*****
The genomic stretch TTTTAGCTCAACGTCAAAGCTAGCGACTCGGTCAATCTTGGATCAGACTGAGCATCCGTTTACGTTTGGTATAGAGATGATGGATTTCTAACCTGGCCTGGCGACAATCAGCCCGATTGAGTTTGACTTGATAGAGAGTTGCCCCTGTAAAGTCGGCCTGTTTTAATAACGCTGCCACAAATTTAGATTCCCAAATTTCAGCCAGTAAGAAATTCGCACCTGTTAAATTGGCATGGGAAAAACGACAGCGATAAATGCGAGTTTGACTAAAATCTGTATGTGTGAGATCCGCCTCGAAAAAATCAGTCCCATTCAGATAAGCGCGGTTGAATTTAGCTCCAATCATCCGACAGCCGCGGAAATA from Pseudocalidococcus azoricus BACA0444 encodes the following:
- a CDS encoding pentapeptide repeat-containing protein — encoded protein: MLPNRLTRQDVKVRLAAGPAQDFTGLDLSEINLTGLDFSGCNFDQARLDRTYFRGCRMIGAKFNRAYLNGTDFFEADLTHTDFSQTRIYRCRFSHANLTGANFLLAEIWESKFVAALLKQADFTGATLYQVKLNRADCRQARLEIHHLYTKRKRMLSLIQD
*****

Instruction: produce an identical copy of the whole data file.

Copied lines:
The genomic stretch TTTTAGCTCAACGTCAAAGCTAGCGACTCGGTCAATCTTGGATCAGACTGAGCATCCGTTTACGTTTGGTATAGAGATGATGGATTTCTAACCTGGCCTGGCGACAATCAGCCCGATTGAGTTTGACTTGATAGAGAGTTGCCCCTGTAAAGTCGGCCTGTTTTAATAACGCTGCCACAAATTTAGATTCCCAAATTTCAGCCAGTAAGAAATTCGCACCTGTTAAATTGGCATGGGAAAAACGACAGCGATAAATGCGAGTTTGACTAAAATCTGTATGTGTGAGATCCGCCTCGAAAAAATCAGTCCCATTCAGATAAGCGCGGTTGAATTTAGCTCCAATCATCCGACAGCCGCGGAAATA from Pseudocalidococcus azoricus BACA0444 encodes the following:
- a CDS encoding pentapeptide repeat-containing protein — encoded protein: MLPNRLTRQDVKVRLAAGPAQDFTGLDLSEINLTGLDFSGCNFDQARLDRTYFRGCRMIGAKFNRAYLNGTDFFEADLTHTDFSQTRIYRCRFSHANLTGANFLLAEIWESKFVAALLKQADFTGATLYQVKLNRADCRQARLEIHHLYTKRKRMLSLIQD